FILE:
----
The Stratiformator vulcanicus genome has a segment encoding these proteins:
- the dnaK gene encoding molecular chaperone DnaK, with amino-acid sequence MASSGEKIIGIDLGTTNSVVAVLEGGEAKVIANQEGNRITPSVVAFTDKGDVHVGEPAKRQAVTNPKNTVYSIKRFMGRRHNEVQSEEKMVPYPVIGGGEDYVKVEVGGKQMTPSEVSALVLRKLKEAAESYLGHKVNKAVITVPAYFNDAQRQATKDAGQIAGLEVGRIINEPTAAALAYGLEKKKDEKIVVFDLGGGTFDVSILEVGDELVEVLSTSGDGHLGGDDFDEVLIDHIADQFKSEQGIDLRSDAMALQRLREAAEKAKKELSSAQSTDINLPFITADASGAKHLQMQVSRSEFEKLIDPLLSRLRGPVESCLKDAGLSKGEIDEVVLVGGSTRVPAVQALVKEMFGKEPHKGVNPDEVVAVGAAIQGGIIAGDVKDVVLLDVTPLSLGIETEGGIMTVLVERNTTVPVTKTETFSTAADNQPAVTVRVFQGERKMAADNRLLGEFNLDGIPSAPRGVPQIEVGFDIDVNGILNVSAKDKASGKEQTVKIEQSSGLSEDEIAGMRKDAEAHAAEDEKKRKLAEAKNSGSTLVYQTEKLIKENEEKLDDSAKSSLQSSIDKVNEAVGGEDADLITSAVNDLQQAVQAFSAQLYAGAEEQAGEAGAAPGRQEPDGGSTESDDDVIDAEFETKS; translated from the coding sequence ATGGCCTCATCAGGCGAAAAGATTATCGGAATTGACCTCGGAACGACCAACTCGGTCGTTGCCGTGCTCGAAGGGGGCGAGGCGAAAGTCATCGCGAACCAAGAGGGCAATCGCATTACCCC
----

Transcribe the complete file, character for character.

The Stratiformator vulcanicus genome has a segment encoding these proteins:
- the dnaK gene encoding molecular chaperone DnaK, with amino-acid sequence MASSGEKIIGIDLGTTNSVVAVLEGGEAKVIANQEGNRITPSVVAFTDKGDVHVGEPAKRQAVTNPKNTVYSIKRFMGRRHNEVQSEEKMVPYPVIGGGEDYVKVEVGGKQMTPSEVSALVLRKLKEAAESYLGHKVNKAVITVPAYFNDAQRQATKDAGQIAGLEVGRIINEPTAAALAYGLEKKKDEKIVVFDLGGGTFDVSILEVGDELVEVLSTSGDGHLGGDDFDEVLIDHIADQFKSEQGIDLRSDAMALQRLREAAEKAKKELSSAQSTDINLPFITADASGAKHLQMQVSRSEFEKLIDPLLSRLRGPVESCLKDAGLSKGEIDEVVLVGGSTRVPAVQALVKEMFGKEPHKGVNPDEVVAVGAAIQGGIIAGDVKDVVLLDVTPLSLGIETEGGIMTVLVERNTTVPVTKTETFSTAADNQPAVTVRVFQGERKMAADNRLLGEFNLDGIPSAPRGVPQIEVGFDIDVNGILNVSAKDKASGKEQTVKIEQSSGLSEDEIAGMRKDAEAHAAEDEKKRKLAEAKNSGSTLVYQTEKLIKENEEKLDDSAKSSLQSSIDKVNEAVGGEDADLITSAVNDLQQAVQAFSAQLYAGAEEQAGEAGAAPGRQEPDGGSTESDDDVIDAEFETKS; translated from the coding sequence ATGGCCTCATCAGGCGAAAAGATTATCGGAATTGACCTCGGAACGACCAACTCGGTCGTTGCCGTGCTCGAAGGGGGCGAGGCGAAAGTCATCGCGAACCAAGAGGGCAATCGCATTACCCC